You have to keep in mind, these individuals would, if they’re the right people, the right leader, they want to give you that raise. They want to give all their high-performing, all their engaged employees that raise, but you can’t just… They have a budget to protect, right? That makes them good at their job. They can’t have everybody just asking for raises all of a sudden. Have foresight and give them the heads up that in 60 days, this is what I’m going to do. In 60 days, I would like to have a conversation with you.

Now, imagine if that meeting that I had with Patrick happened this way, it was 60 days after, we both went into that meeting that day, knowing that the discussion item for today is Shel’s compensation. Patrick would have had time to think about it before and come to a decision without almost being forced to make a decision that he was not prepared for. The last thing I would recommend doing at that 60 day point, and I just… That’s an arbitrary number, 60 days, it could be 30 days, it could be 45 days, I’ll leave that with you to determine. You want to give them time.

But during this presentation that you are doing to your manager and why, what does the raise look like and of course why, outline how you’re going to pay for yourself. If you would like a $10,000 a year raise, give evidence in why you believe you have earned this. You may even go, and I highly recommend this, you may even say by giving me a $10,000 a year raise, I would also like to take on this responsibility and this responsibility after that raise has been granted to me. This will save the department X amount of dollars, or our bandwidth will increase by Y. You have to give them something to evaluate in, “Okay, if I’m going to increase Michel’s salary by $10,000, well, how might this be net positive for us? How might this be a return on investment with the other responsibilities that he’s going to take on?” Because I’m not familiar with any raise that happens and the individual doesn’t take on other responsibilities. I think it should be mandated by the individual. They should expect to have more responsibilities and I think high performers understand that really well.

If you do those three things, give awareness, have foresight and then outline how you’re going to pay for yourself, that will put you in a much stronger position than I was in when I asked for that raise and he heard, “No.” I should have first understood is the company in a position to give me this raise, to the best of my ability of understanding this?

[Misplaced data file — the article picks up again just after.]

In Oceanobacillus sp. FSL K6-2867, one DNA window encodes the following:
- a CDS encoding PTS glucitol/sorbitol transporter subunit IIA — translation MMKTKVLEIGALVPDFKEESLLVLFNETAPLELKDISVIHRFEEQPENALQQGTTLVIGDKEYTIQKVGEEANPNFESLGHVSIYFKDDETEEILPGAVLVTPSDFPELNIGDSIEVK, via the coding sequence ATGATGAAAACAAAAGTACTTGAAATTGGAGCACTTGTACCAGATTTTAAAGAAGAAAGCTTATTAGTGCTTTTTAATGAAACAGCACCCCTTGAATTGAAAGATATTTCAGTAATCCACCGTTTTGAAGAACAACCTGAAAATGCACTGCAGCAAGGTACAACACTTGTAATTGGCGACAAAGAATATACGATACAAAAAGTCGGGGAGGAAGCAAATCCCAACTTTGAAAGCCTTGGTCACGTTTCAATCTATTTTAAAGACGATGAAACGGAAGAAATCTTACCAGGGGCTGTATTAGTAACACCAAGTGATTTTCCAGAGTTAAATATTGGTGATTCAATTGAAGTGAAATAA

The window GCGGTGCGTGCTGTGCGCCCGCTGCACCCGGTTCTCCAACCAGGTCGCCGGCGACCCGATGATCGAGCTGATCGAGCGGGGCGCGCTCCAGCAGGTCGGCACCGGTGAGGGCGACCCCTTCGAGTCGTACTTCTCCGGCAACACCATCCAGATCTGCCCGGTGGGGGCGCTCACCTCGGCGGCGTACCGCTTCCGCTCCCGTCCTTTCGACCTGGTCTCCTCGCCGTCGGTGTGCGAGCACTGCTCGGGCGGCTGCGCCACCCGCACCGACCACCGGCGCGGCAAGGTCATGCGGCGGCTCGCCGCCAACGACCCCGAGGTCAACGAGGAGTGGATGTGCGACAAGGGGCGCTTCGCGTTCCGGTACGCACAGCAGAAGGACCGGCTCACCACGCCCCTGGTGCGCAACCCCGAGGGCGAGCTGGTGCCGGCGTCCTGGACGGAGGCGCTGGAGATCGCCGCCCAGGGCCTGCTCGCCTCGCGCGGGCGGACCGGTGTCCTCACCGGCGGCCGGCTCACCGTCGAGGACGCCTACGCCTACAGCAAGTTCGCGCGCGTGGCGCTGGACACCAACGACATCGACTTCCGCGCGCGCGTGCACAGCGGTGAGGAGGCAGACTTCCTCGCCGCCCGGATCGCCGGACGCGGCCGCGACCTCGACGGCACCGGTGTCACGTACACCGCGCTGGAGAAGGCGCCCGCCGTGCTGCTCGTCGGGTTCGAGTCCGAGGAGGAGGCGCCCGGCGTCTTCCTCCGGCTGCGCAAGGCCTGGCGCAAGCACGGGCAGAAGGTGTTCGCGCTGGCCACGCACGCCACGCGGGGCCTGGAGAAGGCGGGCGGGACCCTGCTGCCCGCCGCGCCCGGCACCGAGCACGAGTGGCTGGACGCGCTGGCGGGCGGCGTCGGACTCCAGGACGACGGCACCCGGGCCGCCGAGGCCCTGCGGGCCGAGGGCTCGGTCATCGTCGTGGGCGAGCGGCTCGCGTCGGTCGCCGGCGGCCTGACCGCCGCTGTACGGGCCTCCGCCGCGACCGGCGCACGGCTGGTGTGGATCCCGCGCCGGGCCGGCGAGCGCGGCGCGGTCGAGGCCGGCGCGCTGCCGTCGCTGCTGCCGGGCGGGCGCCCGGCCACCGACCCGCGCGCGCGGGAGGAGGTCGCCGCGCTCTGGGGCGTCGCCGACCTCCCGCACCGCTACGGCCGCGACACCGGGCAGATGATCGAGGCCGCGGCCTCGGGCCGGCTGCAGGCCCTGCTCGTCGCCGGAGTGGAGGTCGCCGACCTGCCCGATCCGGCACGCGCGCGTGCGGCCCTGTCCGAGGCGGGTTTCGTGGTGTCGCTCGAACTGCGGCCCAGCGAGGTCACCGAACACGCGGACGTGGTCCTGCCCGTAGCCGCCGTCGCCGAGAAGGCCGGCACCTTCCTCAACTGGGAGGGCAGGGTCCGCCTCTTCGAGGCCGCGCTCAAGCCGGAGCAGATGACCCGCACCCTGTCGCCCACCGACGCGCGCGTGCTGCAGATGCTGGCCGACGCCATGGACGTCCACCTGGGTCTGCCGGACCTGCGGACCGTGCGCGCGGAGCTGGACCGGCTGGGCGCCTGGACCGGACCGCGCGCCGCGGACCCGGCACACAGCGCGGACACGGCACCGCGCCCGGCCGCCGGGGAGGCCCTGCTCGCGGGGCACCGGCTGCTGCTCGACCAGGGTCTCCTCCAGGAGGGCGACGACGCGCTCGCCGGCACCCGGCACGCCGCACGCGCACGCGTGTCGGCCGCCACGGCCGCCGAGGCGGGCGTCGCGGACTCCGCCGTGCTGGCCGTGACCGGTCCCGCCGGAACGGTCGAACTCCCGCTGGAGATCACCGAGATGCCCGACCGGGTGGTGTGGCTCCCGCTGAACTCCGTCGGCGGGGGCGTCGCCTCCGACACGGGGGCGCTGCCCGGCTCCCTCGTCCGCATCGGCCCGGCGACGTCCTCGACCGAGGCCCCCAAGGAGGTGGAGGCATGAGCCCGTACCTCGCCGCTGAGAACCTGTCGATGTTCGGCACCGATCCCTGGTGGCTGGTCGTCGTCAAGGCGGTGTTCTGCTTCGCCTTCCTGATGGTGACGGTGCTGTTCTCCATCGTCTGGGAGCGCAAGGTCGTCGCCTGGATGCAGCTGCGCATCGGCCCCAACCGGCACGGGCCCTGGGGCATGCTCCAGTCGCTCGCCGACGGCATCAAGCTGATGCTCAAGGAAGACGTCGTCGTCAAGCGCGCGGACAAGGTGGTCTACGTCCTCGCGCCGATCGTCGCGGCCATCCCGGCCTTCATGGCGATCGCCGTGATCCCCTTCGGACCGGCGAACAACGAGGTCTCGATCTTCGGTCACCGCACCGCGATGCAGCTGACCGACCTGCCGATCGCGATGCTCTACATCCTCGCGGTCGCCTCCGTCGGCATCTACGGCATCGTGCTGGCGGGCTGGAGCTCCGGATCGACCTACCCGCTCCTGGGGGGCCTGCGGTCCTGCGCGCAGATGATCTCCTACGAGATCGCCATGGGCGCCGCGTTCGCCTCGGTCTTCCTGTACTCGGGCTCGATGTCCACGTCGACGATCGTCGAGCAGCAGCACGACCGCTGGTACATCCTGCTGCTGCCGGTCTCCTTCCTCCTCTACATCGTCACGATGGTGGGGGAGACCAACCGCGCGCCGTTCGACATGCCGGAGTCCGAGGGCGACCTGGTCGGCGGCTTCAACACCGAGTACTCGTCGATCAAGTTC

Let me give my manager the heads up that I want to have a conversation in 60 days and let me outline how I’m going to pay for myself, if you were to give me that $10,000 a year raise. Do those three things. They have worked for people that I have shared this with this. Isn’t something that I’m sharing with you without evidence. I’ve had I believe everyone, except one person use this information and the sample size was small. I believe it was seven people that I’ve tested this with. Six of them said that they got their raise. That tells me that it works, which is why I’m sharing it with you today. That’s a Testament for everything that we share on this podcast, is I’m not going to recommend something to you if I personally haven’t had success with it.

If I share it with you and I didn’t have success with it, I’m sharing that with you for other lessons, like the example I gave you with Patrick. This does not work, stay away from doing it this way. If you follow the three steps that I’ve outlined today, that’s going to completely disarm the person you’re speaking with because you are prepared. You’re providing evidence and you’re thinking company first. If you give me a $10,000 a year raise, I’m going to do X, Y, Z.

Now explain it better than that, choose better words than that, but that will tell your manager or your leader that he or she’s really thinking about the company. That’s how you’re going to be able to do that. If you put the company first, but then you will win as well, because you’ve gotten that race that you wanted.

If they ask you, “Will you leave if I don’t give you this raise,” never give your leader an ultimatum, but be honest. Say that you will be disappointed if you do not earn this raise and that you may be more inclined to be lured away from the company, which means that you may look for other opportunities. Now that isn’t an ultimatum, that’s just being honest. Notice how you responded to their question, “Will you leave if I don’t give this to you?” You didn’t lead with that. You just responded with honesty and there’s nothing wrong with that.

That’s actually what your leader wants if it’s the leader that you should have. Never give an ultimatum, but be honest in what the actions might be or what the actions you will take if you hear, “No.” But let’s hope you don’t hear, “No,” let’s hope you hear, “Yes,” and that’s a huge win for you. What I would like you to do is if you use this format, can you please contact me? Whether that’s through DM or emailing me, please contact me and let me know, “Hey, it worked.” I want to know how this is working for individuals.

Everyone, thank you. That is episode three. I’m excited for you to subscribe. Leave a review. If you learn something, please leave a review that really helps with the podcast and in creating visibility for this. Thank you so much everyone. Visit my website, michelfalcon.com, if you want to subscribe to our email list where every week I’m going to send you information and lessons that I’ve learned and lessons of others to build an awesome business and grow a fantastic career. I will see you next time. I am @michelfalcon everywhere online.